Nepali Times
Stretching three cans of rice

Man Bahadur Rai and the rest of the retreating Gurkhas are plagued with hunger as they cross into India over the Naga hills from Burma. They find an unlikely source of help in an old Naga man who speaks some Burmese. The men stretch out three cans of rice to feed 375 hungry soldiers. Rai's story is part of Lahurey ko Katha, a collection of memoirs based on oral testimonies of 13 retired Gurkha soldiers. Translated from Nepali by Dev Bahadur Thapa for this fortnightly column.
We wished there was someone who could understand Burmese. Despite our total ignorance of the local language, we went into a Naga village. Luckily, we met an old fellow who had served as a reserve in the Burmese army. In keeping with Naga customs, he was thoroughly filthy, making him look older than what I estimated was his age, about 45-years-old.

"Sya, do you speak Burmese?" I asked politely. "Sya" in Burmese means "respectable man". He replied that he understood a little. We told him we were hungry and tired and asked if some rice could be spared. He said there was no rice on that side of the hill. We told him we were dying with hunger and asked him what their staple diet was. He replied that they made gruel so we begged him to get some for us because we had eaten nothing for three days and were close to dying.

The shabby Naga told us a shop in the next village used to sell rice, but wasn't sure if the shopkeeper could spare any. We implored him to help us. He shouted in his native language to his neighbour in the lower part of the village and reply came. The fellow there had a small stock and was willing to part with it.

Our Naga friend asked his neighbour to bring everything he had, which was about three milk cans of rice. Our expectation was high but all we saw was a small package wrapped in black rags. On closer inspection, we found out that it was rice of dry land variety. Since they have no husking device they put paddy on stone and beat it with a wooden stick. He charged us Rs 15 or 20 for the lot.

The next problem was distributing three cans of rice among 375 soldiers. Each man would get no more than a fistful. We hit upon the idea of making rice soup so we asked the old man fellow for a big pot. He understood what we were trying to do. Being an ex-serviceman, he took pity on our predicament. He brought us a big earthen pot, which was all he had. When I looked inside, we saw something had burned right into the pot. I was scared the pot would break if we cleaned it with water so we scoured it with a stone to make it somewhat cleaner after which we poured in the rice and water.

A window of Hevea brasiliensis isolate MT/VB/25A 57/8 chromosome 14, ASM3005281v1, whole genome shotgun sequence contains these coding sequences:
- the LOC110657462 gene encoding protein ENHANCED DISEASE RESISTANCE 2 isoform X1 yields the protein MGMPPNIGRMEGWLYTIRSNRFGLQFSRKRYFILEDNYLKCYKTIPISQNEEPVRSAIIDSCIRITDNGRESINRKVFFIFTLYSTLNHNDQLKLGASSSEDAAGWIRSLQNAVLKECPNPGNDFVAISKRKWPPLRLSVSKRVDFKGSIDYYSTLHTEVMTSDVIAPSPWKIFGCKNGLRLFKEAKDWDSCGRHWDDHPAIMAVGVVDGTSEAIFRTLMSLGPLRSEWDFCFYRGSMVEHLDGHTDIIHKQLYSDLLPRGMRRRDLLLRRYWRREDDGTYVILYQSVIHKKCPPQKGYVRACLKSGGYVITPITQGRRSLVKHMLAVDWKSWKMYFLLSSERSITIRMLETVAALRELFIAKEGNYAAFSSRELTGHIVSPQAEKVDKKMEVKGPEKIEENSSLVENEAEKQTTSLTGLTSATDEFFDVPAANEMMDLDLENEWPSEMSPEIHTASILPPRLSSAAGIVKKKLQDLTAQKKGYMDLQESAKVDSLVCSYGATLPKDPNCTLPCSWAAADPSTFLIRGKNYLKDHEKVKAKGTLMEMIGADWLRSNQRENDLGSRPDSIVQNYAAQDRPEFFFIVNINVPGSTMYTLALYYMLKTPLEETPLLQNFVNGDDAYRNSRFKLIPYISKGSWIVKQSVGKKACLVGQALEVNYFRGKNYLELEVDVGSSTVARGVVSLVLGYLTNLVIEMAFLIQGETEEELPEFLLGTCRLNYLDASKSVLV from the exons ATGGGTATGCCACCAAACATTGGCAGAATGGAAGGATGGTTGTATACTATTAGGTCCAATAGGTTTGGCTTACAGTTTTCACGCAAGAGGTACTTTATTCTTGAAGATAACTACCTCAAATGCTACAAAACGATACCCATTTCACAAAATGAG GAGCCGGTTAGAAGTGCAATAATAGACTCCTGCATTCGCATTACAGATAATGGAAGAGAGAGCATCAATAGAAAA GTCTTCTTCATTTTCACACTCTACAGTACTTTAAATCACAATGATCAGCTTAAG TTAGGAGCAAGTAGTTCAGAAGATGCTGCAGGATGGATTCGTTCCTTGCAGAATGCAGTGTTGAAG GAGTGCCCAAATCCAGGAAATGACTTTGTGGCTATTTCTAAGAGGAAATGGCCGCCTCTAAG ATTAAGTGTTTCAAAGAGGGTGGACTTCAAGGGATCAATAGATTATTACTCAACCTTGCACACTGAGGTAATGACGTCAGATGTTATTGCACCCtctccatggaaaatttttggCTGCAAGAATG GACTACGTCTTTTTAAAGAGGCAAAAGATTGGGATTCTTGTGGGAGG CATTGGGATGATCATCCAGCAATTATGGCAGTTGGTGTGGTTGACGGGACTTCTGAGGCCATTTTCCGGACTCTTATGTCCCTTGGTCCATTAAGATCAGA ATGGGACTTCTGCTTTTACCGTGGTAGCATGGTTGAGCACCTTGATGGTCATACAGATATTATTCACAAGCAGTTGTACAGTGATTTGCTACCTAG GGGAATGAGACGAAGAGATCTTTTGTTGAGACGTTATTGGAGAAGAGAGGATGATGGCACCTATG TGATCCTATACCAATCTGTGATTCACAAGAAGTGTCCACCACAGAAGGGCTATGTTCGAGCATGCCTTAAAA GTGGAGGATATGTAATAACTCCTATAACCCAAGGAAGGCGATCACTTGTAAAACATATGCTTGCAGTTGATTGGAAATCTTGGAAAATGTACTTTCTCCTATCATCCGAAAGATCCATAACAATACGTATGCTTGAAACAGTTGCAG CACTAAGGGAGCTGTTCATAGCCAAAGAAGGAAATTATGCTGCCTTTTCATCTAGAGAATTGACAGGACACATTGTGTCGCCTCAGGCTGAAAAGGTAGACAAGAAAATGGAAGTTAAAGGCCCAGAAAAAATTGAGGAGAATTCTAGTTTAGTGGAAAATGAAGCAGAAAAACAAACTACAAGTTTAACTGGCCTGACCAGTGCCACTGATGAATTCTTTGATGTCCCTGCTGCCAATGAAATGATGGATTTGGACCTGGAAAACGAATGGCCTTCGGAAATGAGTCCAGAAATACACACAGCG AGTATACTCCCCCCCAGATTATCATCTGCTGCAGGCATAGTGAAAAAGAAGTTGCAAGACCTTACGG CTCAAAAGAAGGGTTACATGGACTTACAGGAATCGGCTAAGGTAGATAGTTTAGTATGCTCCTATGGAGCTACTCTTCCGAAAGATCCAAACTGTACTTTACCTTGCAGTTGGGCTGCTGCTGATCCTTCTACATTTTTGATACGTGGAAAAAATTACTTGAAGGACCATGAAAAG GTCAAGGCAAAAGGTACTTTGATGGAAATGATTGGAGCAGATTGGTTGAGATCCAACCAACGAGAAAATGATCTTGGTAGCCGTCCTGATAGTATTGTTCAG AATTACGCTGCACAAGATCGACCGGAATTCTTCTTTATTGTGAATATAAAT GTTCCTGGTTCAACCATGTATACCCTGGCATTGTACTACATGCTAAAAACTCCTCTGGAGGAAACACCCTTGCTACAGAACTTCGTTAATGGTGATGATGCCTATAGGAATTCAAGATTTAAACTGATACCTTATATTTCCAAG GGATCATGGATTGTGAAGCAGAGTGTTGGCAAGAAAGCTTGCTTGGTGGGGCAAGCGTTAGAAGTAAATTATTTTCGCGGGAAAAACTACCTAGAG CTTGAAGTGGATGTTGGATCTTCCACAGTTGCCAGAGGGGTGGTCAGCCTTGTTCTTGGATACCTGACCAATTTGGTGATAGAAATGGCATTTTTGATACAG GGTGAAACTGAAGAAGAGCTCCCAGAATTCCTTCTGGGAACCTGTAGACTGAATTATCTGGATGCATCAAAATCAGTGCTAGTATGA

Suddenly, while we were busy making our rice, a captain, a major and quite a few British soldiers accompanied by an Assamese porter came into the village. The major was Gurkha and enquired about our wellbeing. We told him we had some rice. They said with a smile that they had only a packet or two of biscuits and could not part with it. The major asked us if we could get a goat. Once again we rushed to the same old man. He said the rest of the village wouldn't understand why, but there was a goat in the village.

The major agreed to buy the animal. I can't recollect how much we paid for the uncastrated goat with a long beard. I got a Naga boy to carry it to our place, for which he received a rupee. I informed the major about the cost of the goat and offered to return the balance. He, however, refused and asked us to keep it. He asked us to slaughter the animal and skin it. All he asked for was a leg, the rest we cleaned, cut and prepared to cook.

We had just one pot, now full of our rice soup, and wondered how we'd cook the meat before hitting upon the idea of grilling the meat although some men ate it raw. We distributed the rice soup equally among the men and everyone relished this meal. That night we slept soundly.

The following day we had enough energy to walk with ease. On our descent we discovered thotne. It grows abundantly in high altitudes and tastes like seasoned bamboo shoot. We stopped and ate to our full satisfaction, but thotne has an intoxicating effect so we all became weak. Nevertheless, we went on crawling. That evening we slept on empty stomachs.

(11 JAN 2013 - 17 JAN 2013)